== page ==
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Allamah Dr. Abdullah Bin AbdurRahman Bin (Ibn) Jibreen (RH) Passes Away

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ibnjibreen_confWords from Shaykh Yasir:
Inna lillahi wa inna illahi rajioon…

Truly with the death of the Shaykh we have lost the last of the great giants of our era…and Allah does not remove knowledge from the chests of men, but rather through the death of scholars.

I had the honor of meeting the Shaykh many times, in Madinah and in Riyadh (and even in his house) and even rode with him once from his house to a lecture he was delivering in Riyadh, asking questions along the way. I was blessed to attend an intensive seminar in Madinah in which he taught the ‘Four Principles of Shirk’, and it was that lesson with him that inspired me to translate the work into English and publish it.

Truly a humble man, a learned scholar, an ascetic, and a giant amongst scholars. May Allah grant him Paradise and bless us with scholars to take his place…

Yasir

My own experience with the Shaykh occured in 2003, when we invited him for a live video conference for the Texas Dawah Convention. It’s a long story, but I’ll summarize it here:

When word of Shaykh’s invitation spread, one Saudi dissident with an axe to grind with the Saudi govt (he’s Shia), spread lies about the Shaykh (in that Ibn Jibreen supported OBL), resulting in an article in a well-known paper in America. Our PR arm (what little we had of it), spun into action to neutralize the lies. Shaykh Ibn Jibreen faxed us hand-written notes voicing his strong dissent against 9/11 and terrorism. Long story short, Shaykh Ibn Jibreen did indeed speak to us on live video, with FOX News taping every bit of it. And remarkably, FOX could only report a positive news story for us, with the Shaykh’s message full of peace and kindness.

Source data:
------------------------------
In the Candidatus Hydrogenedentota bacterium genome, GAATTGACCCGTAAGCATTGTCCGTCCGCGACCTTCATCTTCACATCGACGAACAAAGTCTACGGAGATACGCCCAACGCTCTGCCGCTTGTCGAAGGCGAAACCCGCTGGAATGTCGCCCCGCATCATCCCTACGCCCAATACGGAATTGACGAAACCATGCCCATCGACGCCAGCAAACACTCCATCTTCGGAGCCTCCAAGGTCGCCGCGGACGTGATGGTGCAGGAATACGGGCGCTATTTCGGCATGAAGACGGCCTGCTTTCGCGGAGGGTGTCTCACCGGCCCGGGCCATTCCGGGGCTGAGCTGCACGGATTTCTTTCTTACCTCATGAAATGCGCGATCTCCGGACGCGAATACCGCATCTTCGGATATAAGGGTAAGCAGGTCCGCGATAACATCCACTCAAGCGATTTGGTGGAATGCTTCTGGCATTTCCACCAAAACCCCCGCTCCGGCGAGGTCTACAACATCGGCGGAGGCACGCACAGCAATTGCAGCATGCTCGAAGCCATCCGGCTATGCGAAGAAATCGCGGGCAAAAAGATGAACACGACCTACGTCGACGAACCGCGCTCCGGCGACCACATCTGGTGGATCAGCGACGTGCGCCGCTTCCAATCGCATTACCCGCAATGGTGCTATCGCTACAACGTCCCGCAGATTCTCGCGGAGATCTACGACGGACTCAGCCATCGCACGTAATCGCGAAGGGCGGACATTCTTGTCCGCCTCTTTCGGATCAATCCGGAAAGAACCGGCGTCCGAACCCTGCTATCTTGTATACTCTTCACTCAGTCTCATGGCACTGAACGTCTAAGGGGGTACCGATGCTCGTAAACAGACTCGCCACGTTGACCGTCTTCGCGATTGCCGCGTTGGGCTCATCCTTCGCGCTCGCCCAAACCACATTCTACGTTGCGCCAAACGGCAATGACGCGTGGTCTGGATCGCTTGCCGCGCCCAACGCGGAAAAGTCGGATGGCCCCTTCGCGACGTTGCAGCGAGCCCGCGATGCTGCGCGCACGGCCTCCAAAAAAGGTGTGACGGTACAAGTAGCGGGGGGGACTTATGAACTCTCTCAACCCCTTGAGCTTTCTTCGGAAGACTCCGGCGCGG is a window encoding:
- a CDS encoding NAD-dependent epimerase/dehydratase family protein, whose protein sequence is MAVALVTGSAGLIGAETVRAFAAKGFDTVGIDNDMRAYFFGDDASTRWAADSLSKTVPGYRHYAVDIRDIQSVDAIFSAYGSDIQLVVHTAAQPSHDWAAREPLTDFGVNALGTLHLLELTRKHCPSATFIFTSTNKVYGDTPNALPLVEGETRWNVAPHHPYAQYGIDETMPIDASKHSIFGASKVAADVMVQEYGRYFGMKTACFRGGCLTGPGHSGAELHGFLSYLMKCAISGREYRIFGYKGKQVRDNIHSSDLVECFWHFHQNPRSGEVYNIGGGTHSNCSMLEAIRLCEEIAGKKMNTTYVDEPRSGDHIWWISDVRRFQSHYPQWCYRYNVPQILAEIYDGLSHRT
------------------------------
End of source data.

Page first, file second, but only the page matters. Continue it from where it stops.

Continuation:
Islamtoday’s English translation as provided by Google can be found here.  Following is the article from Saudi Gazette:

RIYADH/JEDDAH/BISHA – , one of the Kingdom’s senior Ulema and a former member in the Ifta Permanent Committee, died Monday at King Faisal Specialist Hospital in Riyadh after prolonged illness.
Funeral prayers will be performed Tuesday noon at Imam Turki Bin Abdullah Mosque in Riyadh.

Sheikh Jibreen, 78, was initially treated in Germany upon directives from King Abdullah, Custodian of the Two Holy Mosques. He returned to complete the treatment in the Kingdom.

One of the sheikh’s companions at the hospital said his heart stopped on Sunday but revived after electric shocks. There was no response when the heart stopped again on Monday, he said, noting the sheikh experienced a relapse last week and his condition deteriorated after an artery surgery. He added that the deceased also suffered complications of lung inflammation.

Several Ulema and thinkers expressed sorrow on the death of Sheikh Al-Jibreen and prayed to Allah to bestow His mercy on him and grant patience to his family members, relatives, students and the Muslim Ummah.

Dr. Muhammad Bin Saad Al-Shuwai’er, Adviser to the Kingdom’s Grand Mufti, said the Muslim Ummah owes Sheikh Al-Jibreen a right – that is, to pray that Allah bestow His mercy on him.
Sheikh Ali Abbas Al-Hakami, member of the Board of Senior Ulema, said Sheikh Al-Jibreen contributed greatly in explaining the rules of the Shariah.

“His death is a great loss for Islam,” he said urging all Muslims to pray for his soul.

Dr. Saad Mattar Al-Otaibi, Professor of Shariah Policy at the Higher Institute for the Judiciary and one of the students of Sheikh Al-Jibreen, said the late scholar used to move from place to place to spread his knowledge to others. He added that once he tried to calculate the number of lessons the late sheikh used to give. They reached about 45 lessons in a month. He was known for being ascetic (observing Zuhd) and refraining from worldly appearances. He was one of the authorities of the Shariah sciences, and had vast knowledge.

Dr. Mahmood Zaini, member of the teaching staff of Umm Al-Qura University, said the death of Sheikh Al-Jibreen is a tragedy for the Muslim Ummah and religious scholars in the Shariah. He prayed to Allah to bestow His mercy on him and make paradise his abode.

Sheikh Abdullah Bin Jibreen was born in 1933 in one of the villages of Al-Quwai’iah. He grew up in Ar-Reen town and started his education in 1940. He started memorizing the Holy Qur’an with the help of his father and completed the memorization through Sheikh Abdul Aziz Al-Shithri. He also memorized several religious references. He used to attend lessons by senior Ulema on studying books on the Shariah, literature and history.

He got his secondary school certificate in 1958, a bachelors degree in Shariah in 1961, masters degree in 1970 from the Higher Institute for the Judiciary, and a doctorate with excellent grade and honors in 1987. Several judges, teachers and religious callers were taught by him.

He accompanied the late Sheikh Abdul Aziz Bin Baz in most of his lessons in the Grand Mosque and used to give sermons and lead prayers on his behalf at times. – Okaz/SG
– Na’eem Al-Hakeem, Abdullah Al-Dani and Muhammad Aal Mashout contributed to this report